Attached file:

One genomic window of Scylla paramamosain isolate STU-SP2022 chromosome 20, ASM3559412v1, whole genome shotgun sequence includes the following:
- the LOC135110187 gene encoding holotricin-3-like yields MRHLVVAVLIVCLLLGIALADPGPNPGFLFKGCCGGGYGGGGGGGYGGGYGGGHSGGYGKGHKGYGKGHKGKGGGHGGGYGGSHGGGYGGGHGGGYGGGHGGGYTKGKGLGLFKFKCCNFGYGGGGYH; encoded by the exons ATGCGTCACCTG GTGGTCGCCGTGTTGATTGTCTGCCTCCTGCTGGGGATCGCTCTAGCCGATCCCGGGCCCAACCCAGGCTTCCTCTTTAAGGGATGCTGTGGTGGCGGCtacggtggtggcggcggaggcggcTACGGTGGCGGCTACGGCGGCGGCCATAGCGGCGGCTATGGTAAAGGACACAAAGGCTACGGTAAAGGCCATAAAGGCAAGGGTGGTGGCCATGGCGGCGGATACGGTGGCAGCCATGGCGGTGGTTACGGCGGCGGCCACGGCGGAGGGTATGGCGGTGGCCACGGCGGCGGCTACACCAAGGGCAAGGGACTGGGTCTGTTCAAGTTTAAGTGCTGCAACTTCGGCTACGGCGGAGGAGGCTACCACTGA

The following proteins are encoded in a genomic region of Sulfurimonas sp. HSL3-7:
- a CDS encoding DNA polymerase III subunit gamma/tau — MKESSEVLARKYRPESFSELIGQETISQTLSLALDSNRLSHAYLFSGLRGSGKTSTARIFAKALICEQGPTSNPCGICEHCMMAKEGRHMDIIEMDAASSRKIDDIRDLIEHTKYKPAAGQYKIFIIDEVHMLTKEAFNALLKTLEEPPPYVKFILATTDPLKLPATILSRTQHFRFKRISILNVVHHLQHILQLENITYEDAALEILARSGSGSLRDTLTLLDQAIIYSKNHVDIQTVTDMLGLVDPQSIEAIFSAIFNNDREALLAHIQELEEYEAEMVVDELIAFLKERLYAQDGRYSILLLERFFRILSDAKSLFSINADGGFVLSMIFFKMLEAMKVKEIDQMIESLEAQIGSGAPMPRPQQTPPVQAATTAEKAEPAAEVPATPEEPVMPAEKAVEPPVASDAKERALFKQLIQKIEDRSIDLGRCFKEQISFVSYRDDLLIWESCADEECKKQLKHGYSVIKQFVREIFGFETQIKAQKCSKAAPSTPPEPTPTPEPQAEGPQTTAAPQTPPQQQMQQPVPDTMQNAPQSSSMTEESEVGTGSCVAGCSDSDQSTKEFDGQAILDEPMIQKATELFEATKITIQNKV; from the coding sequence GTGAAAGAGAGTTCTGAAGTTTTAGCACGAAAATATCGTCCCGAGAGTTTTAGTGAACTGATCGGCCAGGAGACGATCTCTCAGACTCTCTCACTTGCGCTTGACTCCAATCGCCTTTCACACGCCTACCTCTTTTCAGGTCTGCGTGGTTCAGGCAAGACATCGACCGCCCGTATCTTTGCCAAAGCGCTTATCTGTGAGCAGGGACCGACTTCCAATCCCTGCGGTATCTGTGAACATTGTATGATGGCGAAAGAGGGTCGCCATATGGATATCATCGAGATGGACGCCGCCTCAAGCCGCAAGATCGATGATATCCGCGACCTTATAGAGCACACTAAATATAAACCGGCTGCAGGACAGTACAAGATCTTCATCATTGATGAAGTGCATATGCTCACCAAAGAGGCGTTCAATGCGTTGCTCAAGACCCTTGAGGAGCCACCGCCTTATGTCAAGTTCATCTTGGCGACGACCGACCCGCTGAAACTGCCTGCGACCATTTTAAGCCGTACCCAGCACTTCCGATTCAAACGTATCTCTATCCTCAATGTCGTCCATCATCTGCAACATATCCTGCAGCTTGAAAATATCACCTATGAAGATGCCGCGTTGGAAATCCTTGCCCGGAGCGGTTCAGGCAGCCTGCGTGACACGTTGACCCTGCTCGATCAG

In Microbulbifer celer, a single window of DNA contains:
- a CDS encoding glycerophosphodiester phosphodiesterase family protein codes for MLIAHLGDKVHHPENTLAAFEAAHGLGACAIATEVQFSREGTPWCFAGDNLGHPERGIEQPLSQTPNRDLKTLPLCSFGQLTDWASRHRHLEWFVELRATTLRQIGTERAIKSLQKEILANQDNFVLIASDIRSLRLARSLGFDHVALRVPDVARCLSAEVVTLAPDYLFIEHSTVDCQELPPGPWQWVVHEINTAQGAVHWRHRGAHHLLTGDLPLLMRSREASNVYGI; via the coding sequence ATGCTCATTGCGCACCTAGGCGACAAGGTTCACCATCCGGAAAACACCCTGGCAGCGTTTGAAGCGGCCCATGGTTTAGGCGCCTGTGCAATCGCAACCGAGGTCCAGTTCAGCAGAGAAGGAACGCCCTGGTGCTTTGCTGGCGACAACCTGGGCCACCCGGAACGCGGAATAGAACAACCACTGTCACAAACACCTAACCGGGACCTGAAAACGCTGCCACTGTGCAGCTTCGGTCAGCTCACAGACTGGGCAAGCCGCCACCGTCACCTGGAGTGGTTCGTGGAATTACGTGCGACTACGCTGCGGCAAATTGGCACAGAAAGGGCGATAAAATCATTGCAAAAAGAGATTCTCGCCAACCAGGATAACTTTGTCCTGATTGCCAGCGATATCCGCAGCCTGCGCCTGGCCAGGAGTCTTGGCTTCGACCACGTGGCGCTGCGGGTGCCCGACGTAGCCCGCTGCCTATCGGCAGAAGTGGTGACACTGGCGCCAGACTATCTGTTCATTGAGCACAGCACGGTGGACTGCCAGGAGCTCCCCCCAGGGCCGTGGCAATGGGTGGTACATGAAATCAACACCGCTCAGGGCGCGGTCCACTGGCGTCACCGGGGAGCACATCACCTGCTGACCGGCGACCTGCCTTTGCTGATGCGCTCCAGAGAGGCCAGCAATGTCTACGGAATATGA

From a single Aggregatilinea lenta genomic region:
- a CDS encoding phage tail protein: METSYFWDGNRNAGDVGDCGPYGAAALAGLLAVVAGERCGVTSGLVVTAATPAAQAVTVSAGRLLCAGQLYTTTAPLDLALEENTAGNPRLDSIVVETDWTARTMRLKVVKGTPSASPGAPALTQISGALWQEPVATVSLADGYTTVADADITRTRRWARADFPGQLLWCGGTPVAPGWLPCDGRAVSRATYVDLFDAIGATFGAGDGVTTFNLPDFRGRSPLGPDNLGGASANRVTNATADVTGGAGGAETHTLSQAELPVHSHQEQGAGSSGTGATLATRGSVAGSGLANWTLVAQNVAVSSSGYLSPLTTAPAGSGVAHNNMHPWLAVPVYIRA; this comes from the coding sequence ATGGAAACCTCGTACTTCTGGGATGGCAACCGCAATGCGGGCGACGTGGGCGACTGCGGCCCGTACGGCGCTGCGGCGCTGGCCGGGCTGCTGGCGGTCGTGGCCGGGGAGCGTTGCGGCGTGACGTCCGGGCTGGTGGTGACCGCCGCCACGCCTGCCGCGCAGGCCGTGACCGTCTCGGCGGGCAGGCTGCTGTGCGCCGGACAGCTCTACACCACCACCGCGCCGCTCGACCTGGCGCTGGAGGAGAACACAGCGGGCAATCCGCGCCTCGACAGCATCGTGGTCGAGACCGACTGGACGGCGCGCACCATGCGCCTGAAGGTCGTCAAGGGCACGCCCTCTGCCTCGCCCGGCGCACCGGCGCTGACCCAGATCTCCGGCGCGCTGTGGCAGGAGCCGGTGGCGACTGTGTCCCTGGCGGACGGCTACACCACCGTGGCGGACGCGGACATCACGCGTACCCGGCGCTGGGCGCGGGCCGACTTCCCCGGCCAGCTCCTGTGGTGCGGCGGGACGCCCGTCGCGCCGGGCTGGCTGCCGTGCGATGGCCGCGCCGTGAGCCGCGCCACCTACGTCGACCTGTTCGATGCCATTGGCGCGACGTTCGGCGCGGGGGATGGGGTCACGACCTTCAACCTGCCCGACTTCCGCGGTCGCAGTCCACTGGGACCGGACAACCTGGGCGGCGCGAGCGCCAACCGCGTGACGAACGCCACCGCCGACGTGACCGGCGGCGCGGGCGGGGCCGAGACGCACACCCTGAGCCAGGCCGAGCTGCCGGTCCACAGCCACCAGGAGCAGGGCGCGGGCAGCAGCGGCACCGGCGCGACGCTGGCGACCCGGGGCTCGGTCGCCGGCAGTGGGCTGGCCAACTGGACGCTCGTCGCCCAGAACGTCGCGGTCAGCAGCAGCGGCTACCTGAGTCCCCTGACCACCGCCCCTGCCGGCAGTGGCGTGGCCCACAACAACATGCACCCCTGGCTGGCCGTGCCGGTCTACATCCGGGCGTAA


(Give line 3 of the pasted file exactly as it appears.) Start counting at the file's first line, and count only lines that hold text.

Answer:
The following proteins are encoded in a genomic region of Sulfurimonas sp. HSL3-7: